A calcaneus fracture (heel bone fracture) can be a serious injury that may result in disability. Many times it's accompanied by other injuries such as fractures to the hip or spine. When it's a work injury, it could allow for recovery of workers' compensation benefits.
Causes and Symptoms of a Calcaneus Fracture
This type of fracture has two common causes, both involving a high-impact collision. One common cause is a car accident, like a delivery person injured in a head-on crash. Another common cause is when someone falls from an elevated surface. An example is a construction worker who loses balance on an elevated platform, falls and lands on his/her feet.
Symptoms of a calcaneal fracture include:
- deformed heel;
- unable to put weight on heel; and
- unable to walk.
Severity of a Calcaneus Fracture Impacts Treatment and Recovery
Depending on the extent of force placed on the heel, it could cause a minor, moderate or severe fracture. The least serious is a stable fracture, which oftentimes heals by immobilizing it with a brace. With this kind of fracture, the ends of the fractured bones align correctly and remain in place while healing.
A more serious type is a displaced fracture, where the broken ends of the bones don't line up. It may require surgery to put them back together, which may involve using screws and metal plates to hold the bones in place during the healing process.
An open (or compound) fracture is another serious type where the bone actually penetrates the skin. This open wound increases the risk of infection. It oftentimes means injuries to not only the bones but internal soft tissue such as ligaments, muscles and/or tendons. This usually requires immediate surgery and may take longer to heal. With a closed fracture, the bone doesn't pierce through the skin. But there may still be damage to internal soft tissue. Surgical treatment may still be necessary.
The most unstable type is a comminuted fracture. It's a result of bone(s) shattering into three or more pieces. Piecing the bones back together in surgery could be more complicated.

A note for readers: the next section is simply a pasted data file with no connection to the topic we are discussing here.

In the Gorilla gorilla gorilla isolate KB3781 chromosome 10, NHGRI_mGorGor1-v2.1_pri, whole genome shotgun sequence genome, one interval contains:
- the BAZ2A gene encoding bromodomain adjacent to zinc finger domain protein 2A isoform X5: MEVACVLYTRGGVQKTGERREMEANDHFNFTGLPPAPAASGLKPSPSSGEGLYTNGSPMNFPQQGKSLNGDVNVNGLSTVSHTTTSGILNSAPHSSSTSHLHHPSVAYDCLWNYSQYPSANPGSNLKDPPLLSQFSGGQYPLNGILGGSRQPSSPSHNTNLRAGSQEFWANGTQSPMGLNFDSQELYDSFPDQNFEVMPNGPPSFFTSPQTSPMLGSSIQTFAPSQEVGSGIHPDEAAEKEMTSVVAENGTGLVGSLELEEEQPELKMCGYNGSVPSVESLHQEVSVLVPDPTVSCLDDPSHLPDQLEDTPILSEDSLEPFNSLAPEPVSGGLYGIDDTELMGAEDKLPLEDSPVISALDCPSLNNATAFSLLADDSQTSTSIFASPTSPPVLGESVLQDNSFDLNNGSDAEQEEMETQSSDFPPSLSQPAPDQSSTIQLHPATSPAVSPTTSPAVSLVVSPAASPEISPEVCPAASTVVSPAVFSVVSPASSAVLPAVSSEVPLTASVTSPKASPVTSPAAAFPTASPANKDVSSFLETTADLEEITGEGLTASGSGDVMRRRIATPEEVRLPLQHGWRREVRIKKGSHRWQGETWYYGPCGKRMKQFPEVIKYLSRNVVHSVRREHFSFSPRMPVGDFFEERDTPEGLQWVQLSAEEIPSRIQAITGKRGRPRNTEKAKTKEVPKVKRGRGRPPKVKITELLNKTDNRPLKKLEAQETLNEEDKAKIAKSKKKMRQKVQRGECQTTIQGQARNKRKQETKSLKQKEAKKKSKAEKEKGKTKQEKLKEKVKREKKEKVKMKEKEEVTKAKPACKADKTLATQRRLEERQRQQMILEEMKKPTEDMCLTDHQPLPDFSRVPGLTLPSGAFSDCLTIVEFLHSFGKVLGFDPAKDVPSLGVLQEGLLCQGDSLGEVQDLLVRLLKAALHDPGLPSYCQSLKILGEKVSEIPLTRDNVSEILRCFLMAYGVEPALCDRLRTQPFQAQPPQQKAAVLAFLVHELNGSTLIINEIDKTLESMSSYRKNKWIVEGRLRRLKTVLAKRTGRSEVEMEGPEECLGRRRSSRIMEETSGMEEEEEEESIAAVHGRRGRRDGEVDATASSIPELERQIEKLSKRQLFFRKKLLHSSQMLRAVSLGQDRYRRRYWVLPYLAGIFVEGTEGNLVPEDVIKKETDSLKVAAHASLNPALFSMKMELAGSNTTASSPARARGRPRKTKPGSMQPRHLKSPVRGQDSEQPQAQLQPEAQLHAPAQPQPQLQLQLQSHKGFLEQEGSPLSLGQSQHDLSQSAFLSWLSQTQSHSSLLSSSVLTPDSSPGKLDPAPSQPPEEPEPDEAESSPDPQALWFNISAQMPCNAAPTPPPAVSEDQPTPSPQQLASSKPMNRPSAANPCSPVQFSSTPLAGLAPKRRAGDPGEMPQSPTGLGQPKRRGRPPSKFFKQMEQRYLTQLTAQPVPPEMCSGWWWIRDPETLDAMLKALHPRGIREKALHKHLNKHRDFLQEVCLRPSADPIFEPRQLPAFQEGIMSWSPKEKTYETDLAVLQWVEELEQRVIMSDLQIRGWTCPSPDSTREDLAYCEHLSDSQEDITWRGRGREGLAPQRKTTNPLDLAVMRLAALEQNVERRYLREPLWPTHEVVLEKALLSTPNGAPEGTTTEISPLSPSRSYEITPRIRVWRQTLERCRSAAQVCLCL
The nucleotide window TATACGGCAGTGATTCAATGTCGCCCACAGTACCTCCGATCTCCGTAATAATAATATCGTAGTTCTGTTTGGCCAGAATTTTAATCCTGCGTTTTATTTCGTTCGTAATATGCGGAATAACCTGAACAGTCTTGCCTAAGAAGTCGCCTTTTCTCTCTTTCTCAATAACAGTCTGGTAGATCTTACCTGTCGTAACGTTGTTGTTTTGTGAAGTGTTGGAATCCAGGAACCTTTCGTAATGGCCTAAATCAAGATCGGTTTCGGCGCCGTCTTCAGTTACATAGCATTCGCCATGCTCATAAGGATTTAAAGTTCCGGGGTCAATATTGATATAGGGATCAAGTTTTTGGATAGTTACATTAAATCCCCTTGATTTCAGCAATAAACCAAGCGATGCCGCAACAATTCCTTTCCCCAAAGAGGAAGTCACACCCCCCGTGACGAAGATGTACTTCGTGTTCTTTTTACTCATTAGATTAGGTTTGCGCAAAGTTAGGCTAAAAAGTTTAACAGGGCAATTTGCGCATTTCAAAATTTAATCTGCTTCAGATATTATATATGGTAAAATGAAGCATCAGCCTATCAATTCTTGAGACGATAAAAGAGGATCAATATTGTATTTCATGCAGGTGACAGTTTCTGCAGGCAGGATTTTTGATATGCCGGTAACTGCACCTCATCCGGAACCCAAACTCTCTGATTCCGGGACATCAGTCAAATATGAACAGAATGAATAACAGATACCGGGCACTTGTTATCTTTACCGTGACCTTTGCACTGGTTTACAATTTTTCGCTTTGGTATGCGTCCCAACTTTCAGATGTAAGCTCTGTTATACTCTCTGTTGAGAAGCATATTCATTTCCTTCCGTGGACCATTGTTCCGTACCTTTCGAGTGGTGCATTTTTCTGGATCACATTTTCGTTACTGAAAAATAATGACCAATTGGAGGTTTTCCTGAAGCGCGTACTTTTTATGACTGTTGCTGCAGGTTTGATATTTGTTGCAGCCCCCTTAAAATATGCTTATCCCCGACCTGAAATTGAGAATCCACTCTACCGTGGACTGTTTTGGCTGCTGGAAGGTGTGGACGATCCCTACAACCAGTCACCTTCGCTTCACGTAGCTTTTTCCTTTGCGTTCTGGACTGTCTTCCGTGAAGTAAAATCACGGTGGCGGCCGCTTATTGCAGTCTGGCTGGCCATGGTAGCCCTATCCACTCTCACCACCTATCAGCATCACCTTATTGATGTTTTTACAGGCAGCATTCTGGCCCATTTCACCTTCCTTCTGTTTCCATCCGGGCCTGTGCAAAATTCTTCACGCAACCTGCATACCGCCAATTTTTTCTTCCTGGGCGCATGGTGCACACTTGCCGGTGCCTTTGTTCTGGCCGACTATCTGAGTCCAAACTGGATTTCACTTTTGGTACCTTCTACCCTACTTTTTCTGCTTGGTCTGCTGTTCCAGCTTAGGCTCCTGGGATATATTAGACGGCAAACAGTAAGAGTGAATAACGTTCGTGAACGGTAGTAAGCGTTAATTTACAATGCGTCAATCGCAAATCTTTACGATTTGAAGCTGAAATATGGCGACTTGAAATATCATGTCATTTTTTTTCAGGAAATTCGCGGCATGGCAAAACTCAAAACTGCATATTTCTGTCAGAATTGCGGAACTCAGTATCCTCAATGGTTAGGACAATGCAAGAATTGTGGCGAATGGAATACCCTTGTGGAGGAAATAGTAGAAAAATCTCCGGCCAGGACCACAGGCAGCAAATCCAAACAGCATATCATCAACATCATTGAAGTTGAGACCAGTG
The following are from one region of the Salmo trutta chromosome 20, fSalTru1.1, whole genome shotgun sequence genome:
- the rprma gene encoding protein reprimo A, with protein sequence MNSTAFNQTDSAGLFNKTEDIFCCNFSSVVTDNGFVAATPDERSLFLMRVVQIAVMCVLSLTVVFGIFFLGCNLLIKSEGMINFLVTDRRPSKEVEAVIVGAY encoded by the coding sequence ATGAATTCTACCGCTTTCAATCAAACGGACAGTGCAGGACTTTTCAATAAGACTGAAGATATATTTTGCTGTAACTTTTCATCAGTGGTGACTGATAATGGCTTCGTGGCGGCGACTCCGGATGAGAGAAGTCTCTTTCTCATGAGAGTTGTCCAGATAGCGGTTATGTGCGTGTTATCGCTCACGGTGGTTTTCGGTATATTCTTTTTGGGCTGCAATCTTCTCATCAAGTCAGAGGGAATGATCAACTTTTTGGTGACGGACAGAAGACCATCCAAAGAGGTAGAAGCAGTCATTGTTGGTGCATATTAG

Whatever the type of fracture, the patient will have to stay off his/her foot for a period of time. This could be a few weeks or even longer, depending on the severity and treatment plan. And in some cases, there could be permanent loss of function.
With or without surgery, most people with a calcaneus fracture undergo rehab. Of course, it can take longer for those with more serious injuries to complete rehabilitation and fully recover. Special exercises focus on strengthening muscles and improving range of motion.
Recovery also depends on any complications that may occur, such as the wound taking longer to heal or there's tendon irritation because of the screws used in surgery. Some patients experience ongoing problems with joint stiffness and chronic pain even after the fracture has healed. A more permanent type of injury may be an altered gait.
Collecting Workers' Compensation Benefits for a Heel Bone Fracture
To qualify for worker's compensation benefits, the calcaneus fracture must have occurred during one's scope of employment. This may allow for collection of medical benefits, which pays for all injury-related costs. And if the employee is unable to work for a period of time, he or she may recover partial wages through disability benefits. Permanent disability benefits may be recoverable when the injury has permanent disabling effects.
Despite qualifying, there can sometimes be complications collecting benefits. If a claim was wrongly denied, seek legal advice at Walker, Billingsley & Bair. An attorney can explain your rights and options when applying for benefits or appealing a denied claim. Contact us at (888) 435-9886.